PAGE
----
Ale Walker Reflects on Service Trip to Ethiopia
This week, Wildcat student-athletes are one the second of two UK Athletics service trips to Ethiopia. Over the coming days, they will take turns sharing their experiences in a series of Cat Scratches blog entries. Please note that these posts are the student-athletes' personal reactions and the views expressed do not necessarily reflect those of the University of Kentucky or UK Athletics. Today, Ale Walker writes about the group's visit to a boys' home.
By Ale Walker
What a week it has already been! As we near the last few days of our journey here in Ethiopia, I can say my heart has never been so full with love and joy. Coming into this trip, I was preparing myself mentally and emotionally for the things I may see or experience after hearing from others about their trips and what they have taken away. It is to no surprise that what they attested to is true, but it is something you have to experience yourself to really understand the impact it will have on your life.
Today, we went to visit a boys' home here in Addis called the Hope House. These boys were victims of living off the streets either due to the stress put on their household for supporting another child, which their parents could not afford, abandonment, or their search for a better life.
They are led by a man named Ermais. He is the one who took these boys off the street and enrolled them in his program at the home. We got the opportunity to share a meal with the young men and hear their stories on how they got to the home and how the program has changed their lives. We had pizza, which they all loved on this special occasion!
It was such a wonderful experience to hear their testimonies firsthand. One boy told us of how he was living on the streets for 10 years before he was found by Ermais. He told us of how he had become hopeless and never thought he had a purpose in this life. He was abandoned by his parents at a very young age due to their inability to take care of him. He was living day to day in search for food, just trying survive on what little food or water he could find.
Once he was taken into the home, he said, Ermais showed him love and what it was like to have someone care for him for the first time in his life. He said that on the streets, people could give him money, anyone could, but no one could give him love. It takes a great person to give someone love, but a special person to give love to a stranger, someone who has no relation to him or her.
It would affect Ermais none if he chose not to take this boy in, but he did. Why? Because as children of God, that is what we are called to do. We are called to love others and care for others just as Jesus would, regardless of their race or whether they are rich or poor, healthy or sick. These children are starving on the streets and all they long for is someone to love and care for them.
Ermais is a man of God who gives not only love, but also his time and his grace. He had every opportunity to be a successful man in Addis, yet he chose to give his life to these boys, to better them and give them hope in a world so broken. It was so moving to hear this from the boy and listen to how sincere and grateful he was for the opportunity to have a future and to have dreams because of the Hope House. All of the boys, having gone through the program, have jobs and are supporting themselves. After they answered our questions, they asked us a couple, "How will you take what you have experienced here and use it back home and in your lives?" And, "What did you take away from your experience here?"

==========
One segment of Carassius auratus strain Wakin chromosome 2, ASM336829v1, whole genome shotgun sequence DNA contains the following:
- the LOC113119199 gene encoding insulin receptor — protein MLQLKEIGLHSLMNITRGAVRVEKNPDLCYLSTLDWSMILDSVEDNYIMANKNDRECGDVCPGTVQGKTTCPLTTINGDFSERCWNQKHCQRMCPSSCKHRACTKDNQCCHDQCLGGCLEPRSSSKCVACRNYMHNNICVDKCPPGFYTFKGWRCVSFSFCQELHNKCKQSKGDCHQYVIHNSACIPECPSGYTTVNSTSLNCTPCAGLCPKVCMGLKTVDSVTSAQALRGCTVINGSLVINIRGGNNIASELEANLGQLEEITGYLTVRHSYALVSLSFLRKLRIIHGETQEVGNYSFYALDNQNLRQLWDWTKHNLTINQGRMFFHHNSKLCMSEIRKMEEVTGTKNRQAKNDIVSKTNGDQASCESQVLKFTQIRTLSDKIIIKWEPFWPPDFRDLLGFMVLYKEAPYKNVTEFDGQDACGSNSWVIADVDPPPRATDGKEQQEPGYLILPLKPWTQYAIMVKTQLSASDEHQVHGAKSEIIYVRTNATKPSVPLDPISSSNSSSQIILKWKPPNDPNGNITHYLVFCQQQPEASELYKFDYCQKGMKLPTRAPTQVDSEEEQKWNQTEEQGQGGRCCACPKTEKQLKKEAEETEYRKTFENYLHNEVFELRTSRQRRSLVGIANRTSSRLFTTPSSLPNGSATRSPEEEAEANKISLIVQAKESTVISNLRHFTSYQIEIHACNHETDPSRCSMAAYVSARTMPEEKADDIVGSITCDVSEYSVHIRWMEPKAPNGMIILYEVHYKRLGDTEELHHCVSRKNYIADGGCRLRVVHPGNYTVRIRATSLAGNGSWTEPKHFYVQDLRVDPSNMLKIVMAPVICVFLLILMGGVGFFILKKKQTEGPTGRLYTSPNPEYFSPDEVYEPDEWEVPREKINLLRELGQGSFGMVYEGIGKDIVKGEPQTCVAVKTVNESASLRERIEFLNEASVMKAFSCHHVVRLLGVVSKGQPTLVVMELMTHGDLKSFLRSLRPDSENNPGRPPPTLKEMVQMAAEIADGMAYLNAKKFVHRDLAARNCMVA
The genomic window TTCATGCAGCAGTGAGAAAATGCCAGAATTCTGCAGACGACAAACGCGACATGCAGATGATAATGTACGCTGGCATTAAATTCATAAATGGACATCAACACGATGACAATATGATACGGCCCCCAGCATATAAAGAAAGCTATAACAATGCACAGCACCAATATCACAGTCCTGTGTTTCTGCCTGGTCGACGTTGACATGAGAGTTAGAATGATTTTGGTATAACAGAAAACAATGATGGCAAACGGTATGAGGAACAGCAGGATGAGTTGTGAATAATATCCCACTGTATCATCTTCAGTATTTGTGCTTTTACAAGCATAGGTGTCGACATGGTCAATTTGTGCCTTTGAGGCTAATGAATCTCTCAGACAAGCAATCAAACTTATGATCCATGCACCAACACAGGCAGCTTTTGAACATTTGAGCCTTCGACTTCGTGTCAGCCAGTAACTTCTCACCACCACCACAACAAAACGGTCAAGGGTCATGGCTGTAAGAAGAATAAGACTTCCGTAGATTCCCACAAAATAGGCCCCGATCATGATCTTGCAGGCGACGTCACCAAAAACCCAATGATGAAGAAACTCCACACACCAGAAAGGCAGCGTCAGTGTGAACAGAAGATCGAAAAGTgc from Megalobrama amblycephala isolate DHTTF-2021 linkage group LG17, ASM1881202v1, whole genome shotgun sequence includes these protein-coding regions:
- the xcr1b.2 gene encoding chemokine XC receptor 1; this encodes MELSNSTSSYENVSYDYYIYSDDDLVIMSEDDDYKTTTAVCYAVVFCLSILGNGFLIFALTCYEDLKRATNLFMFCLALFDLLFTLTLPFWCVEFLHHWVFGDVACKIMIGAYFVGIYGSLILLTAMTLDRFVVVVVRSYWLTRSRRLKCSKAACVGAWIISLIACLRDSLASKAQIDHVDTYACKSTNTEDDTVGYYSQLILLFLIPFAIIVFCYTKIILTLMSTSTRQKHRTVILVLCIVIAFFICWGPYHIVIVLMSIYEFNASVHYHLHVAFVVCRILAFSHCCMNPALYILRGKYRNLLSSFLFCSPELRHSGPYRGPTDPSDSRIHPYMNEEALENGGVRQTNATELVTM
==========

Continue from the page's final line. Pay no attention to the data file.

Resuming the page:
First hearing this, I thought, "Wow, what amazing questions." Though this is one of the main purposes of this trip, doing something about what you have learned to better yourself and hopefully others, when hearing these questions asked out loud, it really hits home. What are YOU going to do in your lives, what are you going to change, how are you going to change?
What I will take away most from this experience is the gratefulness they have for what they are given, even under such harsh circumstances. I will remember how beautiful and contagious their smiles are when a simple wave is given and how joy overcomes them in that very moment. I will take away how everyone is more concerned with how YOU are doing than themselves and how it is more important to give to your brother than to receive.
When I return I hope to always remember what this trip has taught me. I hope to remember that no matter how difficult my situation is or how low life may get, there is always room to smile, and there is always room to laugh and love. And to always, always follow our passions. God put them in our hearts for a reason and he wants to see us pursue them. I cannot wait to see what the next couple days have in store for us, and I can't wait to be back in the States to share more about our journey here!